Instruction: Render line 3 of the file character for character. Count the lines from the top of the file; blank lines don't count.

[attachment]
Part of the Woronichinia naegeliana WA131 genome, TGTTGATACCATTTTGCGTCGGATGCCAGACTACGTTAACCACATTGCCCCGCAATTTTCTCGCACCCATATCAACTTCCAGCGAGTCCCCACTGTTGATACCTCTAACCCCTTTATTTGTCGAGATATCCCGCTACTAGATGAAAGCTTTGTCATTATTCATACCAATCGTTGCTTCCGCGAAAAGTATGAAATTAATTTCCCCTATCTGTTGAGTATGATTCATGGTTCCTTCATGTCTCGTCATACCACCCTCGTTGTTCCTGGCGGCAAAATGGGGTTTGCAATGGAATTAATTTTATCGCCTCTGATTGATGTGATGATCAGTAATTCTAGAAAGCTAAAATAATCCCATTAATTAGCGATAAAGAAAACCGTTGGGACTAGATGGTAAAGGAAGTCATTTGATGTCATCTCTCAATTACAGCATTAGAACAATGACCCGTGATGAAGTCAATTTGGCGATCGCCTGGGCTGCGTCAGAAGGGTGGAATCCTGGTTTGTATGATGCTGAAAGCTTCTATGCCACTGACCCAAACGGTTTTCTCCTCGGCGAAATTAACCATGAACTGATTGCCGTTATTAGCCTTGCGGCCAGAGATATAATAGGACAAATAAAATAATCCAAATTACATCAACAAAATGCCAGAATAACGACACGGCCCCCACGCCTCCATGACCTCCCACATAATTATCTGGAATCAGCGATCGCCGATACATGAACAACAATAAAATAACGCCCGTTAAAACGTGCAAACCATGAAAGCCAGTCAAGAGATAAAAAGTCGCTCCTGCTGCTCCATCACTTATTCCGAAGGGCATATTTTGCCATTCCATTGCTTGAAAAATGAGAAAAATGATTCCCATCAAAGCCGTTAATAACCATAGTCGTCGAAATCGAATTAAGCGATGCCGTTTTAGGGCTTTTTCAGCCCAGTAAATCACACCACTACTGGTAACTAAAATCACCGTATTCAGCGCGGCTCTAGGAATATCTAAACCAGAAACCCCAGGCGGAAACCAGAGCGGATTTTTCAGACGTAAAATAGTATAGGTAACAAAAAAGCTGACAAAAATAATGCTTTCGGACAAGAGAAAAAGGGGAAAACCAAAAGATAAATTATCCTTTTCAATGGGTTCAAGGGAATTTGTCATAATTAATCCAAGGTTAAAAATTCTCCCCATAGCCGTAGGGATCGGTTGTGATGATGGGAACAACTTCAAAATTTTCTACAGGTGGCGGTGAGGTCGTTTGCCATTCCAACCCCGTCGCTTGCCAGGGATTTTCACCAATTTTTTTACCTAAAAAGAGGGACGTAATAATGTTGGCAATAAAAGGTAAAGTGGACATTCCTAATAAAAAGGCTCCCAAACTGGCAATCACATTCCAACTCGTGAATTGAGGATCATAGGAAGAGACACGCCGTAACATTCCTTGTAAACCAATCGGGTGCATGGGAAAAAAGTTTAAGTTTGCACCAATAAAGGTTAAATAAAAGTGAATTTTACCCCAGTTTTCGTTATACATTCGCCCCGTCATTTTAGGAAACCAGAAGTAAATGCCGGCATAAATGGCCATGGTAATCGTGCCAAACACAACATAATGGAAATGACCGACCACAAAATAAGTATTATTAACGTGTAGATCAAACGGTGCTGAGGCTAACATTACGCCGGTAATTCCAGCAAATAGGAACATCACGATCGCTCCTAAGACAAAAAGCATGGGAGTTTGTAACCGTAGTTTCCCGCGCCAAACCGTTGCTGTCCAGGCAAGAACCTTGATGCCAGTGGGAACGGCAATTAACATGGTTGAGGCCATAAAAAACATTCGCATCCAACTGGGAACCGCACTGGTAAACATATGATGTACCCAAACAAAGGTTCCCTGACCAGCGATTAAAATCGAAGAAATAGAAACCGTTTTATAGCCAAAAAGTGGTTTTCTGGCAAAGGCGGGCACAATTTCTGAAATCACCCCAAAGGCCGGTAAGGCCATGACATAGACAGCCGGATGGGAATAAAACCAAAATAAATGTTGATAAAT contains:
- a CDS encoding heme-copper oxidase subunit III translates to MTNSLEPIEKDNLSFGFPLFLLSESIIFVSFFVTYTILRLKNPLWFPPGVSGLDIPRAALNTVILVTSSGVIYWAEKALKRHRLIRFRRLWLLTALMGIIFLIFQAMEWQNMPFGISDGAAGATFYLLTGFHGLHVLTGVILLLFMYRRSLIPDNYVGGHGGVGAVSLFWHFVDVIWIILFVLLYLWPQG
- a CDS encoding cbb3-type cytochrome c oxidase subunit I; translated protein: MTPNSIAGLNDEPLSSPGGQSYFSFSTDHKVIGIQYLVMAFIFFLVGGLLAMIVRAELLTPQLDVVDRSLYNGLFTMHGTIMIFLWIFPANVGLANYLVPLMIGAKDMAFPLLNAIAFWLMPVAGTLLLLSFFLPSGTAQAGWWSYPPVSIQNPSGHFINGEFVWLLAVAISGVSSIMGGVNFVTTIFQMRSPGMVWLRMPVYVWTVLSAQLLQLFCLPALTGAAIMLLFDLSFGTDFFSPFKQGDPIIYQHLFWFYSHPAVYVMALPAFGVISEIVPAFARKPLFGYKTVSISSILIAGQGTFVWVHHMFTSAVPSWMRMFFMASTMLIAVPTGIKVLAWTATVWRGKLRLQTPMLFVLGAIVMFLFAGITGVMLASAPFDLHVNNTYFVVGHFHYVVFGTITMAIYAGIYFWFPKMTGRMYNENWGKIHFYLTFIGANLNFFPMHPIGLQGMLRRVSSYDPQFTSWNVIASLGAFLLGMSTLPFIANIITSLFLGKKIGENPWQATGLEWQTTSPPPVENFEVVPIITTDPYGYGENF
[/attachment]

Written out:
- a CDS encoding cbb3-type cytochrome c oxidase subunit I; translated protein: MTPNSIAGLNDEPLSSPGGQSYFSFSTDHKVIGIQYLVMAFIFFLVGGLLAMIVRAELLTPQLDVVDRSLYNGLFTMHGTIMIFLWIFPANVGLANYLVPLMIGAKDMAFPLLNAIAFWLMPVAGTLLLLSFFLPSGTAQAGWWSYPPVSIQNPSGHFINGEFVWLLAVAISGVSSIMGGVNFVTTIFQMRSPGMVWLRMPVYVWTVLSAQLLQLFCLPALTGAAIMLLFDLSFGTDFFSPFKQGDPIIYQHLFWFYSHPAVYVMALPAFGVISEIVPAFARKPLFGYKTVSISSILIAGQGTFVWVHHMFTSAVPSWMRMFFMASTMLIAVPTGIKVLAWTATVWRGKLRLQTPMLFVLGAIVMFLFAGITGVMLASAPFDLHVNNTYFVVGHFHYVVFGTITMAIYAGIYFWFPKMTGRMYNENWGKIHFYLTFIGANLNFFPMHPIGLQGMLRRVSSYDPQFTSWNVIASLGAFLLGMSTLPFIANIITSLFLGKKIGENPWQATGLEWQTTSPPPVENFEVVPIITTDPYGYGENF